Tamil rebels call for permanent ceasefire in Sri Lanka
Tamil rebels on Tuesday called for an unconditional permanent ceasefire as a precondition to peace talks with the Sri Lankan government.world Updated: Apr 14, 2009 13:48 IST
Tamil rebels on Tuesday called for an unconditional permanent ceasefire as a precondition to peace talks with the Sri Lankan government.
The call from the Liberation Tigers of Tamil Eelam (LTTE) came as the Sri Lankan security forces maintained a two-day halt in its military operations in the north of the country coinciding with traditional New Year celebrations observed throughout the country.
A rebel statement posted on the pro-rebel TamilNet website said "the ceasefire would be meaningful and constructive with the facilitation of the international community". The rebels said that a ceasefire should not be dictated solely by the objectives of Sri Lanka's military but be based on humanitarian and political objectives.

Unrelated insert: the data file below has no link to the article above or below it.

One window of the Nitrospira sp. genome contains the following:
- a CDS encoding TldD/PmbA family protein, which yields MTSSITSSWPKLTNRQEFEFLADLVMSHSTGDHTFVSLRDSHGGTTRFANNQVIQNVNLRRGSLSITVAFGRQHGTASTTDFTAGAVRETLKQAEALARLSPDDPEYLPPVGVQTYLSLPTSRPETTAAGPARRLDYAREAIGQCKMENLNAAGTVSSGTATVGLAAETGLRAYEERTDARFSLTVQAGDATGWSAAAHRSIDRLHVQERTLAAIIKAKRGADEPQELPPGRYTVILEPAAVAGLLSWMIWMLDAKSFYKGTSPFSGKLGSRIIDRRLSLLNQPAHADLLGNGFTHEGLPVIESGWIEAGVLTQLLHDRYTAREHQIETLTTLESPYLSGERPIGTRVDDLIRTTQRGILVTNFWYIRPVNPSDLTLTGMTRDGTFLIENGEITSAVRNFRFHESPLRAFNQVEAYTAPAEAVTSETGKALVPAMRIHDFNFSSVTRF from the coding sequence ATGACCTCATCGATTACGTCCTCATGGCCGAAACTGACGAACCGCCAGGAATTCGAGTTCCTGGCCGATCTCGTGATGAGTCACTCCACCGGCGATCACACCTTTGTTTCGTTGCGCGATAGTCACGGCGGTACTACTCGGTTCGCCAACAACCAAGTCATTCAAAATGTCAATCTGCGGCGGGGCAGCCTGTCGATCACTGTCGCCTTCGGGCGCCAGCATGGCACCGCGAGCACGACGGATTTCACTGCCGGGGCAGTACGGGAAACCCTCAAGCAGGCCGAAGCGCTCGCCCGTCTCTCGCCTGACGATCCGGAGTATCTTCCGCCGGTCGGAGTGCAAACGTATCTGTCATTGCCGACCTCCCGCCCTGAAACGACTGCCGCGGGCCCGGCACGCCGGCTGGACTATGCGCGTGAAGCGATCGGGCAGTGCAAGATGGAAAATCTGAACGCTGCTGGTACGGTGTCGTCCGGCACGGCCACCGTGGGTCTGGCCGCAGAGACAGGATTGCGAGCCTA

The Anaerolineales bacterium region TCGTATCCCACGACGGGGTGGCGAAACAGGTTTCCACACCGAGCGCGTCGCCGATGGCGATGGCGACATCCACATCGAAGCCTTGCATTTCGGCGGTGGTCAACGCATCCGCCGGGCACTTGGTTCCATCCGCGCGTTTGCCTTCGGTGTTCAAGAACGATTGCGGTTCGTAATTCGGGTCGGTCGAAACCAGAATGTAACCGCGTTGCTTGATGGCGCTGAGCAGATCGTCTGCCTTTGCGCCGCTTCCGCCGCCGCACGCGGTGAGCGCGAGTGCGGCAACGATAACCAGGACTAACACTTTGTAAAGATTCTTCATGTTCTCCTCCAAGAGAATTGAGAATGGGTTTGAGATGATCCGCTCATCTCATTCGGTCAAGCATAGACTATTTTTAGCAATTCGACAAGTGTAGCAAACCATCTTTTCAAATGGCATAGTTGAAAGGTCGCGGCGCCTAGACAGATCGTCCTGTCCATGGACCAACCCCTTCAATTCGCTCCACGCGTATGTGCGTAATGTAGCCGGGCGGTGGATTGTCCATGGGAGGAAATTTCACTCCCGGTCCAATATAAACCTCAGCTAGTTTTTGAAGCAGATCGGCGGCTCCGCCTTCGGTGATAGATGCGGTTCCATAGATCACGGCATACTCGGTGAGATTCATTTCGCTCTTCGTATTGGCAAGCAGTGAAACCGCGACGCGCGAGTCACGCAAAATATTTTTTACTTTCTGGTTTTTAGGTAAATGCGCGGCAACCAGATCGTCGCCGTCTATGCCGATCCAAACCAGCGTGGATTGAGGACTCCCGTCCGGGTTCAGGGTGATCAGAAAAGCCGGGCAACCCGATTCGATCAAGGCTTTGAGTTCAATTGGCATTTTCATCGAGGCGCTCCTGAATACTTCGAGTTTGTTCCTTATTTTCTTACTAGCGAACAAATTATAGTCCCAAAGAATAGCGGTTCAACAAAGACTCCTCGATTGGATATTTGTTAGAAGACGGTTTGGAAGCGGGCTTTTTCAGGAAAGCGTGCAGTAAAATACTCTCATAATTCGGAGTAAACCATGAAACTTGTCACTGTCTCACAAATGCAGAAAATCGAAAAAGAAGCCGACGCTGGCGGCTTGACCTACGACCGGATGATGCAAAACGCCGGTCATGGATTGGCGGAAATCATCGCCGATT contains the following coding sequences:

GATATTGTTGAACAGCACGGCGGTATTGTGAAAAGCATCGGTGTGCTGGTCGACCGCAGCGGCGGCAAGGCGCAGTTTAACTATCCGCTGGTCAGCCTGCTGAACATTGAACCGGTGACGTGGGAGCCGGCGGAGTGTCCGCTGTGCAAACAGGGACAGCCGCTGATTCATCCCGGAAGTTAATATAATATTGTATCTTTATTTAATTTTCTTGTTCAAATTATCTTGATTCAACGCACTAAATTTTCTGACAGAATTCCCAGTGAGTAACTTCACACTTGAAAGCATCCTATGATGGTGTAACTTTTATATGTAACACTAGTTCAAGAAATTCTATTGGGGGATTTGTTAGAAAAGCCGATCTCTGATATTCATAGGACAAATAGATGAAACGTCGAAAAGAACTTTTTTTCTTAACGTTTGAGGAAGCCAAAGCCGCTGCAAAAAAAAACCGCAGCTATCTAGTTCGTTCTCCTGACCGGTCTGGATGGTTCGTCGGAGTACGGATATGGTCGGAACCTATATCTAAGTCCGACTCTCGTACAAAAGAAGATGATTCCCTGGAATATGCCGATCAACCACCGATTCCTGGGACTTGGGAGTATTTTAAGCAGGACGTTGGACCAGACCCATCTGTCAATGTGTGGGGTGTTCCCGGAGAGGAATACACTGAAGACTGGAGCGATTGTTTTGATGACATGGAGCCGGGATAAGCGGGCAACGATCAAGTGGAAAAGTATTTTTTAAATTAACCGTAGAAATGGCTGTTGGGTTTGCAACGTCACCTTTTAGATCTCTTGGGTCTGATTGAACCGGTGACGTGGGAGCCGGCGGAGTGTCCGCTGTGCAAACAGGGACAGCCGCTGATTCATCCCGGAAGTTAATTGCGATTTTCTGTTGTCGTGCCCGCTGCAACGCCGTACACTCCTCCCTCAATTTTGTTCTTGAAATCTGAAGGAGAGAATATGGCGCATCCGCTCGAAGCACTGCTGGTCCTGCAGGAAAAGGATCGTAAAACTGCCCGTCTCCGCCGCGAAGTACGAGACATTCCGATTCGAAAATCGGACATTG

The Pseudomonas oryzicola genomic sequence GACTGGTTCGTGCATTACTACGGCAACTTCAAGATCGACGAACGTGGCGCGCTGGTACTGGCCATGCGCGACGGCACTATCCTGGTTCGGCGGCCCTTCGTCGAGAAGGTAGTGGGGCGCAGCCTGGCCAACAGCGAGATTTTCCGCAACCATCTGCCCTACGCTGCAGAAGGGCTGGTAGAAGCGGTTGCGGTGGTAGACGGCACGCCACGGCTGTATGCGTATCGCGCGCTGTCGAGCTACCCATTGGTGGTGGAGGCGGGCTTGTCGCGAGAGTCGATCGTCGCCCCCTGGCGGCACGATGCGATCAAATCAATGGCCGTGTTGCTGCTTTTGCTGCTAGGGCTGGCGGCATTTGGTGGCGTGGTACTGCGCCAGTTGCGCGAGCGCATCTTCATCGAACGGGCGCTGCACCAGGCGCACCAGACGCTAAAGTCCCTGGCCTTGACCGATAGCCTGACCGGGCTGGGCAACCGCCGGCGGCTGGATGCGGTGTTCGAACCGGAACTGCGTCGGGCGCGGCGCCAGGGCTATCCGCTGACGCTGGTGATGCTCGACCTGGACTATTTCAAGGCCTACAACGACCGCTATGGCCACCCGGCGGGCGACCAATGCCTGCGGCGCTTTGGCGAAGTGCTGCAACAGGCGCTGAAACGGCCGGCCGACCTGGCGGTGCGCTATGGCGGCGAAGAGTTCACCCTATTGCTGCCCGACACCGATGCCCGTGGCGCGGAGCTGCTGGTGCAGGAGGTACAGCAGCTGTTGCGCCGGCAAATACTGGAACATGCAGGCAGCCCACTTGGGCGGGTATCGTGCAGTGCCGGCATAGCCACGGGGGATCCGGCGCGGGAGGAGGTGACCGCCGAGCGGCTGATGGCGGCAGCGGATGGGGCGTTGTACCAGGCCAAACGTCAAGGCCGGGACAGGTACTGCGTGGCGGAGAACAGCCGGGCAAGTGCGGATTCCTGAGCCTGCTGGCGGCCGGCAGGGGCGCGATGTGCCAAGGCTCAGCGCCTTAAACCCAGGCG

Rebels described the Sri Lankan announcement of restricting military operations for two days as an "eyewash to create an impression of engagement on false premises" and condemned the move saying it was "political drama" aimed at deceiving the international community and the Tamil people.
The LTTE claimed the army was continuing indiscriminate shelling and gunfire on civilians, an assertion denied by the military. Some 50,000 civilians remained trapped in the last rebel-controlled area located on the coast in Mullaitivu district, 395 km north-east of the capital.
The government said civilians are now trapped in an area of less than 20 square km and it would act to rescue the civilians. The military said it is in the last phase of a major offensive to recapture rebel-held areas which they launched in August 2006 to end decades of civil war.
Sri Lankan government on Monday stripped Norway of its role as one of four mediators between the government and the Tigers, who have been fighting for more than 25 years for an independent Tamil state.
The other mediators are the US, Japan and Britain.